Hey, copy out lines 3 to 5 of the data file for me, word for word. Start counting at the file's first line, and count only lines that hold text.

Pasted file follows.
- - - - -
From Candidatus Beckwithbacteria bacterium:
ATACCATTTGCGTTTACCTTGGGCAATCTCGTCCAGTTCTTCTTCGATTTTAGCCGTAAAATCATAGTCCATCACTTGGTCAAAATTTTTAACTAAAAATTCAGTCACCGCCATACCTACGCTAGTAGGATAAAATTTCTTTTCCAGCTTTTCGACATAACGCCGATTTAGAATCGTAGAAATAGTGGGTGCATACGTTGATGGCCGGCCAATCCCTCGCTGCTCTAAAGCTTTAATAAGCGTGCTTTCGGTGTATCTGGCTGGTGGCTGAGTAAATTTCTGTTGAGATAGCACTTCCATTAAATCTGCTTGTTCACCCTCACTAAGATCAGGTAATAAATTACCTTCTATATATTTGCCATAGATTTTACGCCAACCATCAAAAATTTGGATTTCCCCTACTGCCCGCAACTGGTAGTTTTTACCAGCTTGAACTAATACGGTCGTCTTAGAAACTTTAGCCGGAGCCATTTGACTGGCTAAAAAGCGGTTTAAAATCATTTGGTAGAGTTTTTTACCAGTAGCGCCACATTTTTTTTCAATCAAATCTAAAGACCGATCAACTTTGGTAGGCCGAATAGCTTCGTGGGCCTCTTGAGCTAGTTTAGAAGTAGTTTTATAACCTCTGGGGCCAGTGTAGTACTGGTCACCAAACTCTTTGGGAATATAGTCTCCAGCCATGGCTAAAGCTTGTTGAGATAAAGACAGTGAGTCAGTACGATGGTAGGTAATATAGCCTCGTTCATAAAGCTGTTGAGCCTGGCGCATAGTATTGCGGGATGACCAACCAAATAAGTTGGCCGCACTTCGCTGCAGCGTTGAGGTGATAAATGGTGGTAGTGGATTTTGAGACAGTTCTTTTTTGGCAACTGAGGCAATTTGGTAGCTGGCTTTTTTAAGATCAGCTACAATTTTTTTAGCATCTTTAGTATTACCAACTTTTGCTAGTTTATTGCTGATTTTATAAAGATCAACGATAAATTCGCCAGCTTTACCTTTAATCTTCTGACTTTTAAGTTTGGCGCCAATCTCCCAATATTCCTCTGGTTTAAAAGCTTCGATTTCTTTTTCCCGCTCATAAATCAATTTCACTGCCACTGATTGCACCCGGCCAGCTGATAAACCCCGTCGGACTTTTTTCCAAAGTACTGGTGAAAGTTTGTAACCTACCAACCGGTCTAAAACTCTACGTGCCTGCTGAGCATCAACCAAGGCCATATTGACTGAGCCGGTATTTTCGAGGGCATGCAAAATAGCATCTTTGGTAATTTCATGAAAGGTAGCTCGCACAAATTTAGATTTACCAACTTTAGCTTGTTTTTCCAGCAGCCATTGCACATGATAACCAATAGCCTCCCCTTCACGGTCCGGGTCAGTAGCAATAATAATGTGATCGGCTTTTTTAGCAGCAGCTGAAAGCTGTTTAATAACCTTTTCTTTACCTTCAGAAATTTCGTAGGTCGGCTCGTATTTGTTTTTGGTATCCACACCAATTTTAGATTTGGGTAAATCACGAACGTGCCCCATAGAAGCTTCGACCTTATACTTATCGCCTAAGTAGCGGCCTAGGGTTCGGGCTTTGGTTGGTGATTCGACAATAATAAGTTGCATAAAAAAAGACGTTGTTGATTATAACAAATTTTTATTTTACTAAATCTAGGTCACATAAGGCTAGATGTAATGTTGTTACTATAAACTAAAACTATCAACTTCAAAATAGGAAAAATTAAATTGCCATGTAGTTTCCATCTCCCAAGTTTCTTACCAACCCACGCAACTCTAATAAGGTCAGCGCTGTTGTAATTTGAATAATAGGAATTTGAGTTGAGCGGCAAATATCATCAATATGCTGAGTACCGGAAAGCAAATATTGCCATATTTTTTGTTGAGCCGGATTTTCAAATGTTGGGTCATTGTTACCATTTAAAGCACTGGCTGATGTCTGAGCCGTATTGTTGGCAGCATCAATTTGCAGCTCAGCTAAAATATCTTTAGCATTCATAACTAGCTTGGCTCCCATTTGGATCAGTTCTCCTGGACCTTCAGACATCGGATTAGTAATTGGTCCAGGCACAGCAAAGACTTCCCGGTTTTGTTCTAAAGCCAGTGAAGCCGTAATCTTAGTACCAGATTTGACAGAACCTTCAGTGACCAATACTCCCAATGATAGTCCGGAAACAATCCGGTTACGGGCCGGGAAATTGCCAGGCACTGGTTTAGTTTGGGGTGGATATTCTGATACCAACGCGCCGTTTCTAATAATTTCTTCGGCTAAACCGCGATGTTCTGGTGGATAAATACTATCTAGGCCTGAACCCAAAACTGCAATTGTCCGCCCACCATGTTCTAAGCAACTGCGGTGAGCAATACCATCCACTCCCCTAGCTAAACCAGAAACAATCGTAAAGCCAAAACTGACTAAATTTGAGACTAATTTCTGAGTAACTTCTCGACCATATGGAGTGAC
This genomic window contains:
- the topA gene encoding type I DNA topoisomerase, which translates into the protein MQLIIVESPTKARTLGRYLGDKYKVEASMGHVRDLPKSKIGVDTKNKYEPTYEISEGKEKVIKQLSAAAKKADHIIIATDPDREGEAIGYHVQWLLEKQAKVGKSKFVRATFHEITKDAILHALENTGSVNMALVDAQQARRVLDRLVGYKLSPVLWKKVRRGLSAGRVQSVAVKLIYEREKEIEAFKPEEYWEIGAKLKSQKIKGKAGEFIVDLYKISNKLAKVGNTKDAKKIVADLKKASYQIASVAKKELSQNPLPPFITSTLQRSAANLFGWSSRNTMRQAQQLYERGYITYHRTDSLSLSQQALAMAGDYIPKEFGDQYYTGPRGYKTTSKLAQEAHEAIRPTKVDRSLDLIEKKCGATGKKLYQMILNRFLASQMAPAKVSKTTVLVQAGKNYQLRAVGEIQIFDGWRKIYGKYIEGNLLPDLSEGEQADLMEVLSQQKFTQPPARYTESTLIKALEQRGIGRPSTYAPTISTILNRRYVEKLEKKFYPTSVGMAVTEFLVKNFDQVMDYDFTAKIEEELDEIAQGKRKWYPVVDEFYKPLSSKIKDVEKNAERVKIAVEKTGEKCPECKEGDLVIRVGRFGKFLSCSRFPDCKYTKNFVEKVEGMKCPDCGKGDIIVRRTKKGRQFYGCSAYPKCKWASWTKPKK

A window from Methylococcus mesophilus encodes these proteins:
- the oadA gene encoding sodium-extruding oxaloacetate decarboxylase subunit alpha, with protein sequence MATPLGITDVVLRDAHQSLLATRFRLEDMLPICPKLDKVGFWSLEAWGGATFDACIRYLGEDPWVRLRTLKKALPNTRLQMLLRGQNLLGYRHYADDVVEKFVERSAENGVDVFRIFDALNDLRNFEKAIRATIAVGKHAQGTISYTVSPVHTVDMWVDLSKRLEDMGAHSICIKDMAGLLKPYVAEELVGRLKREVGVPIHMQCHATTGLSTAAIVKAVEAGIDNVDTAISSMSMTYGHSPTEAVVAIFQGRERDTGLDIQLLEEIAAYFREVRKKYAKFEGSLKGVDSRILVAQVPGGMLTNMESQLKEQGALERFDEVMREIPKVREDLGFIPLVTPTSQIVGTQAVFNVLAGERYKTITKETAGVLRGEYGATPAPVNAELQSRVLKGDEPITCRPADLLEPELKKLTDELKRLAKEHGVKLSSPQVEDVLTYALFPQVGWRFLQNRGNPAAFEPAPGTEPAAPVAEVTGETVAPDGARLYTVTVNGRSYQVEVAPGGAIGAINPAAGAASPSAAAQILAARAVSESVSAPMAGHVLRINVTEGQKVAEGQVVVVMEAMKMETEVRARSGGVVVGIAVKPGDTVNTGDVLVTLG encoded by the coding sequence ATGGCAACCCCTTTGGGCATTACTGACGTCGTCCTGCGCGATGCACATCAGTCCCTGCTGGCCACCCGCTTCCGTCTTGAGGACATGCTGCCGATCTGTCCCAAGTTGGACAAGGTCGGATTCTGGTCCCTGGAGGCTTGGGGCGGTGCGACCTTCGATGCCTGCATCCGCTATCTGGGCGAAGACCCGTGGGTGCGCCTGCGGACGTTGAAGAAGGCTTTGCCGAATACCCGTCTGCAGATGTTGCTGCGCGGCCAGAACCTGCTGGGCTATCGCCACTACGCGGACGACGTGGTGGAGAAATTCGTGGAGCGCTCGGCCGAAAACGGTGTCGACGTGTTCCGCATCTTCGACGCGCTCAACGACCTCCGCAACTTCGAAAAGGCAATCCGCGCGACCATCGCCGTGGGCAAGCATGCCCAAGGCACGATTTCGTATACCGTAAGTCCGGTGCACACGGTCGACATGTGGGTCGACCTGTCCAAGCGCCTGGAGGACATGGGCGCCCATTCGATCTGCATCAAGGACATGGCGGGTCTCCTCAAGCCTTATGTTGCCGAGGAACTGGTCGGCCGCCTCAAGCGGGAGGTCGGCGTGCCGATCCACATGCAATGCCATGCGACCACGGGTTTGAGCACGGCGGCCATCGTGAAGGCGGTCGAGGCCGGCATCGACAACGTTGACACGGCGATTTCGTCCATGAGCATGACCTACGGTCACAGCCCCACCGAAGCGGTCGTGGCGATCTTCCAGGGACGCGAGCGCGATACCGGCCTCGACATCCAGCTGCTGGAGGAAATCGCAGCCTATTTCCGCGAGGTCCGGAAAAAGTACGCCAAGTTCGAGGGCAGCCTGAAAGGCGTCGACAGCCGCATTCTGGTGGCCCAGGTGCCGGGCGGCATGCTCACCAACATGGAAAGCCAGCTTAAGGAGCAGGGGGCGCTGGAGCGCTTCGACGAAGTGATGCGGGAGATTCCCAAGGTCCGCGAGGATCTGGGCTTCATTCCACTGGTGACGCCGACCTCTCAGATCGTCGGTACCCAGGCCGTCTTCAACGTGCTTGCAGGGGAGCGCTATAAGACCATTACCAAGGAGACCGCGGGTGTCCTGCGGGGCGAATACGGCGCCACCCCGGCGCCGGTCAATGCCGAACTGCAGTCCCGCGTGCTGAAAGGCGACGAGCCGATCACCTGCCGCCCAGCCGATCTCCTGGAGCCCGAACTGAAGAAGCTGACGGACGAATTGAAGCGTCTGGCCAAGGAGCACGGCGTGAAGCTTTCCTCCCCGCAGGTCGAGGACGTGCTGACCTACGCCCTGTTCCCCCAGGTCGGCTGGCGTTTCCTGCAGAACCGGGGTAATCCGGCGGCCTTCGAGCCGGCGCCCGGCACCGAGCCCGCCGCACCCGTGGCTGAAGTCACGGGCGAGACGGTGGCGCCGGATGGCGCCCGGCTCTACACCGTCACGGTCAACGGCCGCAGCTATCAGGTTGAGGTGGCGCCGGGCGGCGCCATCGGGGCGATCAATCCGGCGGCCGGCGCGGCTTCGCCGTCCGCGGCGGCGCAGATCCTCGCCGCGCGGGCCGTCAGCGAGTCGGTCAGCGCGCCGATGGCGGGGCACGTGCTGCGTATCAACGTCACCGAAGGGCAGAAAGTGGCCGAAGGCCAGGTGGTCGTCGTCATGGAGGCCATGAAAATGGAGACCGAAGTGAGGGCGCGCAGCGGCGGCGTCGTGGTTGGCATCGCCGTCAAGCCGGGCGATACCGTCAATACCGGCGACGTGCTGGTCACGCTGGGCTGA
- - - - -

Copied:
This genomic window contains:
- the topA gene encoding type I DNA topoisomerase, which translates into the protein MQLIIVESPTKARTLGRYLGDKYKVEASMGHVRDLPKSKIGVDTKNKYEPTYEISEGKEKVIKQLSAAAKKADHIIIATDPDREGEAIGYHVQWLLEKQAKVGKSKFVRATFHEITKDAILHALENTGSVNMALVDAQQARRVLDRLVGYKLSPVLWKKVRRGLSAGRVQSVAVKLIYEREKEIEAFKPEEYWEIGAKLKSQKIKGKAGEFIVDLYKISNKLAKVGNTKDAKKIVADLKKASYQIASVAKKELSQNPLPPFITSTLQRSAANLFGWSSRNTMRQAQQLYERGYITYHRTDSLSLSQQALAMAGDYIPKEFGDQYYTGPRGYKTTSKLAQEAHEAIRPTKVDRSLDLIEKKCGATGKKLYQMILNRFLASQMAPAKVSKTTVLVQAGKNYQLRAVGEIQIFDGWRKIYGKYIEGNLLPDLSEGEQADLMEVLSQQKFTQPPARYTESTLIKALEQRGIGRPSTYAPTISTILNRRYVEKLEKKFYPTSVGMAVTEFLVKNFDQVMDYDFTAKIEEELDEIAQGKRKWYPVVDEFYKPLSSKIKDVEKNAERVKIAVEKTGEKCPECKEGDLVIRVGRFGKFLSCSRFPDCKYTKNFVEKVEGMKCPDCGKGDIIVRRTKKGRQFYGCSAYPKCKWASWTKPKK

A window from Methylococcus mesophilus encodes these proteins: